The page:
Riemann, Georg Friedrich Bernhard
Also found in: Dictionary, Thesaurus.
Riemann, Georg Friedrich Bernhard
Born Sept 17, 1826, in Breselenz, Lower Saxony; died July 20, 1866, in Selasca, near Intra, Italy. German mathematician.
Riemann entered the University of Göttingen in 1846. There he attended the lectures of K. Gauss, many of whose ideas he later developed. Between 1847 and 1849 he attended the lectures of K. Jacobi on mechanics and of P. Dirichlet on number theory at the University of Berlin. In 1849 he returned to Göttingen, where he became friends with a colleague of Gauss, the physicist W. Weber, who aroused in him a deep interest in the problems of mathematical natural science. In 1851, Riemann defended his doctoral dissertation, “Grundlagen für eine allgemeine Theorie der Functionen einer veränderlichen complexen Grosse” (Foundations for a General Theory of Functions of a Complex Variable). He became a privatdocent in 1854 and a professor in 1857 at the University of Göttingen. His lectures were the basis for a number of textbooks—on mathematical physics, on the theory of gravitation, electricity, and magnetism, and on the theory of elliptic functions—that were published after his death by his students. Riemann died of tuberculosis.
Riemann’s works had a considerable influence on the development of mathematics in the second half of the 19th century and in the 20th century. In his doctoral dissertation he initiated the geometric orientation of the theory of analytic functions. He introduced what are known as Riemann surfaces, which are important in the study of multiple-valued functions. He elaborated the theory of conformai mappings and set forth, in connection with this, the fundamental ideas of topology. His other achievements included the investigation of the conditions for the existence of analytic functions within domains of various types (the Dirichlet principle). The methods worked out by Riemann found extensive application in his subsequent work in such areas as the theory of algebraic functions and integrals, the analytic theory of differential equations (in particular, equations that define hypergeometric functions), and analytic number theory. In analytic number theory, for example, he pointed out the relation between the distribution of prime numbers and the properties of the zeta function—in particular, the distribution of the function’s zeros in the complex domain; the Riemann hypothesis about the zeros of the zeta function is still unproved.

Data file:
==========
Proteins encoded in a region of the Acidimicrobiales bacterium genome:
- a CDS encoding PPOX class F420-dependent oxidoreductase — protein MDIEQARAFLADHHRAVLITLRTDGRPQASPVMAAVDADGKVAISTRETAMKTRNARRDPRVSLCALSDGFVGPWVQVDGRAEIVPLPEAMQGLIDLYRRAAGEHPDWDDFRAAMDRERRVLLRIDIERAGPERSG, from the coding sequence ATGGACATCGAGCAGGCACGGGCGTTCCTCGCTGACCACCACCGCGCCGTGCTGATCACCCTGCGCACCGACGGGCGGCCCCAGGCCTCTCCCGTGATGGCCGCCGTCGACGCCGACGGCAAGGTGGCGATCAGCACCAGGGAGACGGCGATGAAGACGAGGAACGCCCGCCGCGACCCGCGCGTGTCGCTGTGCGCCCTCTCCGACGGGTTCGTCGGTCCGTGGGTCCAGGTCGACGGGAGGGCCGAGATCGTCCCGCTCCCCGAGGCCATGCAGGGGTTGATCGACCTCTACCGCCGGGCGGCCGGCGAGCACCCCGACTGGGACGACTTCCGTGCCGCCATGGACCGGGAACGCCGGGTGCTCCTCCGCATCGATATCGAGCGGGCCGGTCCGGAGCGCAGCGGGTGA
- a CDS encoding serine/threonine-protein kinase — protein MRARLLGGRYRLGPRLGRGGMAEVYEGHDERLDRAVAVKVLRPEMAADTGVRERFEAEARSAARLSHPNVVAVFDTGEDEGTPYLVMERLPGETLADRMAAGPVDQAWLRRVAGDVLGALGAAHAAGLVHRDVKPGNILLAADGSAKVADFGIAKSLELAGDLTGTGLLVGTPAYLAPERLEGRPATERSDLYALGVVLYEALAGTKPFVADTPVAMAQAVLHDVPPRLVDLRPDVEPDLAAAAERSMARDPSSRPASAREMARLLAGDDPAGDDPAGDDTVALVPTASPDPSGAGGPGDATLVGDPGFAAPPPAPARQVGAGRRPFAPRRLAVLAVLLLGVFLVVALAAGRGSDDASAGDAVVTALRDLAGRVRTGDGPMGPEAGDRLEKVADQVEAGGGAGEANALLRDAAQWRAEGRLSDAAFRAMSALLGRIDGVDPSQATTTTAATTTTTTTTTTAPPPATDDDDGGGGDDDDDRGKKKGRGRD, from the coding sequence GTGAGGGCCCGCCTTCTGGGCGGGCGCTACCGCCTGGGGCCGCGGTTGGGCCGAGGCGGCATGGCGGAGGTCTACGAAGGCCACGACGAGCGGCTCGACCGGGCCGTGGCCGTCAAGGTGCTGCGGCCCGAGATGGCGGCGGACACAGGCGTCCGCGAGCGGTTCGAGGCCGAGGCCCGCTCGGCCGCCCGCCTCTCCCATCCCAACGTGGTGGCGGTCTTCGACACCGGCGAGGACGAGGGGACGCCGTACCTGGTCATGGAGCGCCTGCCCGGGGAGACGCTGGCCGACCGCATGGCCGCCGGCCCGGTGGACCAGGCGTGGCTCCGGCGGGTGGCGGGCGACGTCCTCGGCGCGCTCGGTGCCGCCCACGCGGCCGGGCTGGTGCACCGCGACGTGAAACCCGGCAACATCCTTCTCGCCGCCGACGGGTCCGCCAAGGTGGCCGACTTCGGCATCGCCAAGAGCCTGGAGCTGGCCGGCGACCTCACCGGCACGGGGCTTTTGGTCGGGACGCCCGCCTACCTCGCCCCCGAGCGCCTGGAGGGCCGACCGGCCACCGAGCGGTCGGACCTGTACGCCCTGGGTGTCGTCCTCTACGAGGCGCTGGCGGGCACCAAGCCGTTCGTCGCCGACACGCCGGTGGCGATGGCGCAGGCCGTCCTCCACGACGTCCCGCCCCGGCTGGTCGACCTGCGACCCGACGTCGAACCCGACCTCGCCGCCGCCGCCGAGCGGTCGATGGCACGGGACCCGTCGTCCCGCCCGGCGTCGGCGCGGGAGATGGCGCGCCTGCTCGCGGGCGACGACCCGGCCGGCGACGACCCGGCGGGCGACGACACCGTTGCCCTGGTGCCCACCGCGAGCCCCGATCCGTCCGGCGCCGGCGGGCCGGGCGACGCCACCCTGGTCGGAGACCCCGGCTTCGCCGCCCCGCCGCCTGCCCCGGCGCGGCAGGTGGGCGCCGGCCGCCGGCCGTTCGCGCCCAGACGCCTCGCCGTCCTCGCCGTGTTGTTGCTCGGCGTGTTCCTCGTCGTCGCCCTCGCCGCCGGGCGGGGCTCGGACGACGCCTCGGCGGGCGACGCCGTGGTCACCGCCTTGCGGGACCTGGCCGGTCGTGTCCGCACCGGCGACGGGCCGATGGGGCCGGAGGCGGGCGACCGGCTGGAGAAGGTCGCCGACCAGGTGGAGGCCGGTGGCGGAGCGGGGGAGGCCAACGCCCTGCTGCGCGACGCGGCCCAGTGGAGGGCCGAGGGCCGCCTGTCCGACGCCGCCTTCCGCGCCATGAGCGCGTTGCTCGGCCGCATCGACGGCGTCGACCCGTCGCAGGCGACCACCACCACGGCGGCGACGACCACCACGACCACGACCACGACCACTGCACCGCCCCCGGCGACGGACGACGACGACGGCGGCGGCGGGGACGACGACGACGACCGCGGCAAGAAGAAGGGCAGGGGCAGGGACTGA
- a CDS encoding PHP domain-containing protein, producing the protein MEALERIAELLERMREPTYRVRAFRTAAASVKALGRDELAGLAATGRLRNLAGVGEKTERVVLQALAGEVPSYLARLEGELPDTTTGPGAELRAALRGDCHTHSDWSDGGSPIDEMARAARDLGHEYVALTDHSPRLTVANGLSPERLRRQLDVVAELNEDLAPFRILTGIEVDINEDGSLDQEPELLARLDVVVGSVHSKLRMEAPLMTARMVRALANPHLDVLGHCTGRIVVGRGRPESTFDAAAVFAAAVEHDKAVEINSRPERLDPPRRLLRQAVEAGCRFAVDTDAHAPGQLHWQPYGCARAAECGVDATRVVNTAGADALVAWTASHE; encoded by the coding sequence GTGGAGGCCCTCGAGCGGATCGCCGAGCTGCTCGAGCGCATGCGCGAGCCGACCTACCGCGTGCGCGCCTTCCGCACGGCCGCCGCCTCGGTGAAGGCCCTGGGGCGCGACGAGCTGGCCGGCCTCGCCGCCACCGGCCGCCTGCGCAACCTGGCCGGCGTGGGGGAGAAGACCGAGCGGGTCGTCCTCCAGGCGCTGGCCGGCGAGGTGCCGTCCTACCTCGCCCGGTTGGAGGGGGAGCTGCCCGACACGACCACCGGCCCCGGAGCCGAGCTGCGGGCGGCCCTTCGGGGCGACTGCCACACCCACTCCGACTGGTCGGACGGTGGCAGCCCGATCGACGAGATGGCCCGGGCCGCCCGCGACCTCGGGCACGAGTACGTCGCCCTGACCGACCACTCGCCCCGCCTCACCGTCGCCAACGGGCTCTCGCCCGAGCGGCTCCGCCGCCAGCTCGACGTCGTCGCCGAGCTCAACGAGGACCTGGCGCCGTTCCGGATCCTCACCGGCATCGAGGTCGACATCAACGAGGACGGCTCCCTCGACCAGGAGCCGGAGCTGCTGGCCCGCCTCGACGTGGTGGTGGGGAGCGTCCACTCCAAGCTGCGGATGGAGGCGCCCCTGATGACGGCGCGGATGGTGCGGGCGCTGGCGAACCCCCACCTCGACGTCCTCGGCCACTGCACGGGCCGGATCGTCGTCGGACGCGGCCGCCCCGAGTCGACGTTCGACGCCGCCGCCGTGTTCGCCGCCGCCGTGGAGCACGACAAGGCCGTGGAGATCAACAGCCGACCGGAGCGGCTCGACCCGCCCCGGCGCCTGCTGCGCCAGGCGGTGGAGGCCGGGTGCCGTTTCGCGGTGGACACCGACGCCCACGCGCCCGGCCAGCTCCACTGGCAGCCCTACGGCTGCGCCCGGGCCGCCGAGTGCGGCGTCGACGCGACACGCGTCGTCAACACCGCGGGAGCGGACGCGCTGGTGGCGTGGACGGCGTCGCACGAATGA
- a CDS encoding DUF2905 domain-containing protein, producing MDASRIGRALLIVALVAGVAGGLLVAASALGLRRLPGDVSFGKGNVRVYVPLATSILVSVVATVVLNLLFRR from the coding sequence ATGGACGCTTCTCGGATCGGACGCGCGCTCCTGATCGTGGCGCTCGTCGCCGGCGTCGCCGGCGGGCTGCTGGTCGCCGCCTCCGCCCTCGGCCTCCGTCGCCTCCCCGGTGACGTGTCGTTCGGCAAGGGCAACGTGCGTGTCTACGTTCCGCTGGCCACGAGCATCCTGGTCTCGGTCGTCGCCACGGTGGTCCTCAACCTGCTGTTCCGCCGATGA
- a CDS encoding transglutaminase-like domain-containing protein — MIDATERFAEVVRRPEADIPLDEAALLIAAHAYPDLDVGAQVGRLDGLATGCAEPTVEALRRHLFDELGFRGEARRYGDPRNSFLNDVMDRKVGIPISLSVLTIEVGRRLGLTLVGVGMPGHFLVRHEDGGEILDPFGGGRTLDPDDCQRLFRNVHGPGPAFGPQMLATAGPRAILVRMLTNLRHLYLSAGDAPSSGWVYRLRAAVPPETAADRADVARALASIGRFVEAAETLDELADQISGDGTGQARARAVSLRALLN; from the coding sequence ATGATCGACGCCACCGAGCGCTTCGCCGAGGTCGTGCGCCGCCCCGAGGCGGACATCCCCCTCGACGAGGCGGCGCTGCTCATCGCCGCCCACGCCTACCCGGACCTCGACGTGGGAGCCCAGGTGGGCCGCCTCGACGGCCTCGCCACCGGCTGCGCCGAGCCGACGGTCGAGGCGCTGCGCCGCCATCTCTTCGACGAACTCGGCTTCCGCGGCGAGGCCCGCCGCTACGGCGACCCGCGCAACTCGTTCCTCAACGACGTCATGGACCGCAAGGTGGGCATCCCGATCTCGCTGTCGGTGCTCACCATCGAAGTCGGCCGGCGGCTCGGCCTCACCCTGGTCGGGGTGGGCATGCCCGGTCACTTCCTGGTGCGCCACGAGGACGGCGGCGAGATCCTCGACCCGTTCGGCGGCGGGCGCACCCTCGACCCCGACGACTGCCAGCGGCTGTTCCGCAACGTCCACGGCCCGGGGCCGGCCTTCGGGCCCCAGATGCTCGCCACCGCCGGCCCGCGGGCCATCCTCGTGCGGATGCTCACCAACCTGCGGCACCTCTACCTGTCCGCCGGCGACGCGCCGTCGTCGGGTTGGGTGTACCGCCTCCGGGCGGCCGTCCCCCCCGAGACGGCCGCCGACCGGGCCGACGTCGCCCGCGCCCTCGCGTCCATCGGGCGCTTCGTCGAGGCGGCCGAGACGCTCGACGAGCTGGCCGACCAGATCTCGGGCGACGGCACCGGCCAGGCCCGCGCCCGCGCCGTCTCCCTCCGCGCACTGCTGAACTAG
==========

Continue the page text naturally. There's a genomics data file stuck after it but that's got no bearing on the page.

In a number of works Riemann investigated the representation of functions by trigonometric series. In connection with this, he defined the necessary and sufficient conditions for integrability in the sense of Riemann (seeINTEGRAL). This achievement was of importance for set theory and the theory of functions of a real variable. Riemann also proposed methods of integrating partial differential equations—for example, by making use of Riemann invariants and the Riemann function.
Very well known is Riemann’s lecture of 1854, “Über die Hypothesen, welche der Geometrie zu Grunde liegen” (On the Hypotheses That Form the Foundations of Geometry), which was published in 1867. In this lecture he presented a general idea of mathematical space—he used the term “manifold”—including function and topological spaces. Riemann here considered geometry in the broad sense as the study of continuous n-dimensional manifolds, that is, sets of any like objects. Generalizing Gauss’ results on the intrinsic geometry of a surface, he put forth the general concept of linear element, that is, the differential of the distance between the points of a manifold; he thereby defined what came to be known as Finsler spaces. Riemann considered in particular detail Riemannian spaces, which generalize the spaces of Euclidean, Lobachevskian, and Riemannian geometry (seeNON-EUCLIDEAN GEOMETRY) and are characterized by a special type of linear element; he developed the notion of the curvature of such spaces. In discussing the application of his ideas to physical space, Riemann raised the question of the “ground of its metric relations,” as if anticipating what was done in the general theory of relativity.
The ideas and methods proposed by Riemann opened up new paths in the development of mathematics and found application in mechanics and physics.
WORKSGesammelte mathematische Werke und wissenschaftlicher Nachlass, 2nd ed. New York, 1953.
In Russian translation:
Sochineniia. Moscow-Leningrad, 1948.